Today’s post is the first in a series of five: we’ll take a look at each of the five senses. For each sense, we'll consider some tools that appeal to it that can invite comfort and calm to your labor and birth.
Let’s start with what often seems like our dominant sense: sight.
(Photo by Bekka Mongeau from Pexels)
I encourage my clients to consider their own feelings and beliefs about birth, work through their worries and concerns, and discover the power of their own beliefs about their strength and ability in birth, then turn these into affirmations. Affirmations are personal to your journey and unique, but here are some examples of some that may be centering and affirming:
I am giving life!
My body is designed to birth.
Each surge brings my baby closer to my arms.
My body releases and opens as my baby descends.
I am powerful and flexible.
I am a co-creator with God.
My contractions are not stronger than me because they are me.
Again, those are just examples, and your affirmations should speak specifically to you. If none of those do, work through why they don’t, and grab on to some positive words that do speak to you! And when you’ve found your affirmations, write them down, print them out, make them look nice, and post them where you’ll see them often during pregnancy. Take them with you to your birth space and have someone hang them around the room to affirm your truth as you birth.
For more about affirmations, you can check out this podcast episode I did at Birth Words, and you can also order customized affirmation cards.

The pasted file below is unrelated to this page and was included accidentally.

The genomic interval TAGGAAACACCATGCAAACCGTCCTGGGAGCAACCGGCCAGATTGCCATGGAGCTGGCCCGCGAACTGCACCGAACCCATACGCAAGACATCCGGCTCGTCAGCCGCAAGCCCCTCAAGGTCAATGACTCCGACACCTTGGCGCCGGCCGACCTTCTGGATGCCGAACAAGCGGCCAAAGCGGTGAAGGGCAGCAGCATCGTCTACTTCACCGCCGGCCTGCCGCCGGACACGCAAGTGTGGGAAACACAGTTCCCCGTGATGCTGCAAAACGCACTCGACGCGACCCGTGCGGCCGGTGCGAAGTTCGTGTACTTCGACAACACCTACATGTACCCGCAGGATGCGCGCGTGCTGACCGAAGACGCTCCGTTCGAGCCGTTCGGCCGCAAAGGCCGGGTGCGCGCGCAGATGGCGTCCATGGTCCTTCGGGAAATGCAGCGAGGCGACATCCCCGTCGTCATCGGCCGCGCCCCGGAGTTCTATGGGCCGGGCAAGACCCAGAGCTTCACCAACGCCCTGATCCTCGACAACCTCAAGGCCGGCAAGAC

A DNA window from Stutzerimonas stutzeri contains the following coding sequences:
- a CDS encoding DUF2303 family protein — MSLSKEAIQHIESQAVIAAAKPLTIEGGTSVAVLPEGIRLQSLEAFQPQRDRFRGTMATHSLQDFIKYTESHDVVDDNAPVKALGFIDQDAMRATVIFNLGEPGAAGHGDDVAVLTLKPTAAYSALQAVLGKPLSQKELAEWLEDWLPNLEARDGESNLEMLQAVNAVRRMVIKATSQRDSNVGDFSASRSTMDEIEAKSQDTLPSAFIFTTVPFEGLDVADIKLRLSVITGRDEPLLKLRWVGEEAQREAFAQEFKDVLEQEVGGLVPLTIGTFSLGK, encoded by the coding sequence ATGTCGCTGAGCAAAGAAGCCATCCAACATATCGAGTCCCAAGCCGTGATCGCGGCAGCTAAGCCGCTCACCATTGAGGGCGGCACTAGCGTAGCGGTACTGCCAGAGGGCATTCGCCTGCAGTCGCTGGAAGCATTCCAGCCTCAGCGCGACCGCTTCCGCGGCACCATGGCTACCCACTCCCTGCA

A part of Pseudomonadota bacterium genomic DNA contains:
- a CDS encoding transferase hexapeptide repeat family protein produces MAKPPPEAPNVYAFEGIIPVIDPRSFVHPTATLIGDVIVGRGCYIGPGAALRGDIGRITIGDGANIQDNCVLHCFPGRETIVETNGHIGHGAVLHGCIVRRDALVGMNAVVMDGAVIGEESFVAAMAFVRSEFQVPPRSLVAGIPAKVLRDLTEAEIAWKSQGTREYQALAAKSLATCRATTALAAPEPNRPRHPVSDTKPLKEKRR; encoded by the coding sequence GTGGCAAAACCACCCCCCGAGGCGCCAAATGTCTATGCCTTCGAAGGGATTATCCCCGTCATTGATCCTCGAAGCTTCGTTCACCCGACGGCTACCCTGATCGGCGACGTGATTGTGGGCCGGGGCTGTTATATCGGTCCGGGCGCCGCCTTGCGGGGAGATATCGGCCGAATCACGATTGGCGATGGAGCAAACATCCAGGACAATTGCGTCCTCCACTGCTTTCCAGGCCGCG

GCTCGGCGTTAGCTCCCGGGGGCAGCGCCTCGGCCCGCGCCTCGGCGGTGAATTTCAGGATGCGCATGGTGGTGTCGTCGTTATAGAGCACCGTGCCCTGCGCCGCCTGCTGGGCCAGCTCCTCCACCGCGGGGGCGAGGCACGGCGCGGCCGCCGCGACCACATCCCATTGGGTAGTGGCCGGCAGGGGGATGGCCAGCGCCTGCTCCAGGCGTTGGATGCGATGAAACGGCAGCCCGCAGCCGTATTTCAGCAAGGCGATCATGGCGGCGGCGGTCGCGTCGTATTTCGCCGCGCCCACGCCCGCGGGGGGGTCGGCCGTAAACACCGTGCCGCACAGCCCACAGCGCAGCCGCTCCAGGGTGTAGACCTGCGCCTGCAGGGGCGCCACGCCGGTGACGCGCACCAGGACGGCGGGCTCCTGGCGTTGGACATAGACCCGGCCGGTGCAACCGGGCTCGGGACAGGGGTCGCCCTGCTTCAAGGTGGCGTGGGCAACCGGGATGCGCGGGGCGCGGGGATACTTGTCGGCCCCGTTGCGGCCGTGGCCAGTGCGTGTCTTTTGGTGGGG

Dim or Natural Lighting
(Photo by Hakan Erenler from Pexels)
Birth is an intimate experience. Harsh lighting can interrupt the flow of oxytocin and make the whole process feel much more clinical and much less personal. So turn down the lights, and consider lighting some candles (or, in the hospital, using LED candles) or hanging a string of lights.
(Photo by https://www.instagram.com/Didssph/)
This comfort measure doesn’t have to do with what you’ll actually see with your eyes, but what you visualize in your mind. Imagining calm, serene scenes, or places that are personally meaningful for you, can bring comfort during your labor. Sometimes, these visualizations will be guided my someone else, as your partner or doula reads aloud to you or describes a favorite place. But if you’ve practiced visualizing pleasant images before labor, you may be able to take yourself there without another person verbally guiding you through it.
I’ve found some fabulous visualization exercises in this book. And this podcast episode talks a bit more about the power of symbols and imagery that you can incorporate in your visualization.
The Faces of Loved Ones
(Photo from https://www.pexels.com/@pixabay)
It’s important, during labor, to surround yourself with those you love—people you feel comfortable around and supported by. Inviting people into the birth space who bring up feelings of discomfort or tension will likely slow your labor and make you less comfortable, both physically and emotionally. So, during this important time, surround yourself only with people who will create a feeling of warmth and love.
So carefully choose your birth team: friends and family you feel safe with, a care provider who respectfully cares for you, a doula that you feel emotionally connected to, a photographer who you feel comfortable with, etc.
Also, if there are loved ones who can’t physically be with you, you may want to bring pictures of them. Perhaps you admire a grandmother and her picture would bring you strength, or maybe you have young children that you don’t want in the birth space, but keeping their pictures with you will comfort you.
As you prepare for your labor and birth, consider if there are any other visual comfort measures that you’d like to have in your birth space. I’d love to hear your thoughts in the comments below!
Hi, I'm Sara. I'm a childbirth educator and birth + postpartum doula serving Utah county. I'm a twin mom (plus one!), natural VBACer, and birth lover!